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A Drumming Dance: A Study on the Effects of West African Dance on Motor Performance and Motivation among Collegiate Dancers

  • Author(s): Wajid-Ali, Darlisa Gloria
  • Advisor(s): Sharp, Kelli
  • Wray, Sheron
  • et al.
Abstract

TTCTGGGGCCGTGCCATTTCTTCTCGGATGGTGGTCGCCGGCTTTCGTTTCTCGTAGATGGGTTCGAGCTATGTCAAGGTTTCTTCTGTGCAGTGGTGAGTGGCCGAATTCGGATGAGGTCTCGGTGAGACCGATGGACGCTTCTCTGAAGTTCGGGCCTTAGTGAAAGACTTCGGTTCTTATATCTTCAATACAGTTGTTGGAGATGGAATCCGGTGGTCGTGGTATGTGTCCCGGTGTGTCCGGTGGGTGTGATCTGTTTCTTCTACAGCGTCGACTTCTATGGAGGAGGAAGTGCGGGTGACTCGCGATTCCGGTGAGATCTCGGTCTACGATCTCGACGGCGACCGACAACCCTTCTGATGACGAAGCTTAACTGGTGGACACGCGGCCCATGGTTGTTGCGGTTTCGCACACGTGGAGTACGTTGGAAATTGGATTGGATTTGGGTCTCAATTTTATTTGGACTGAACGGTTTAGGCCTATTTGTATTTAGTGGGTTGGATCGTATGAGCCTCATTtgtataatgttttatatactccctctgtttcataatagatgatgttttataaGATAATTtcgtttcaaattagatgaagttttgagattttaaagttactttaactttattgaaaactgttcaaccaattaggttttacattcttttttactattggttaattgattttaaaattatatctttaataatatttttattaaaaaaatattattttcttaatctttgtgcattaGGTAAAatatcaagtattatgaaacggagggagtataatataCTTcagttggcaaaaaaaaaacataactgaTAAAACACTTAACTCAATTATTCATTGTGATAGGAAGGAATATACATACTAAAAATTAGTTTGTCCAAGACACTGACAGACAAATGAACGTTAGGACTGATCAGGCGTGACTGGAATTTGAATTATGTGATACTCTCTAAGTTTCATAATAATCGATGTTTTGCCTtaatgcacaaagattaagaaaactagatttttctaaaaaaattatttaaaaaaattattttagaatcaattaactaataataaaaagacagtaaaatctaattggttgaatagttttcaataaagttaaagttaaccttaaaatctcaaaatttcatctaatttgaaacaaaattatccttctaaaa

Changes in cardiovascular health, balance, agility, and motivation were assessed during a 6-week West African dance and live drumming intervention with collegiate dancers. The study measured cardiovascular health with the Accelerated 3-Minute Step test, balance with the m/r Star Excursion Balance test, and agility with the Illinois Agility test. Motivation was measured using the Classroom Life Measure, Motivated Strategies Learning Questionnaire, and the Rosenberg Self-Esteem Scale. The intervention met for 55 minutes twice a week for six weeks; six (6) participants, 5 females and 1 male, median age of 20 +/- 2 years of age, with 12.61 average years of dancing, completed the study. Statistical analysis using one-way ANOVA revealed no significant changes, but there were individual trends that suggest that improvements in cardiovascular health, balance and agility can occur after 6 weeks of West African dance training. Responses to questionnaires revealed that participants enjoyed what they were learning in class, and felt supported by the instructor and other students in the intervention. More research on a larger scale needs to be done to assess West African dance's impact on physical fitness.

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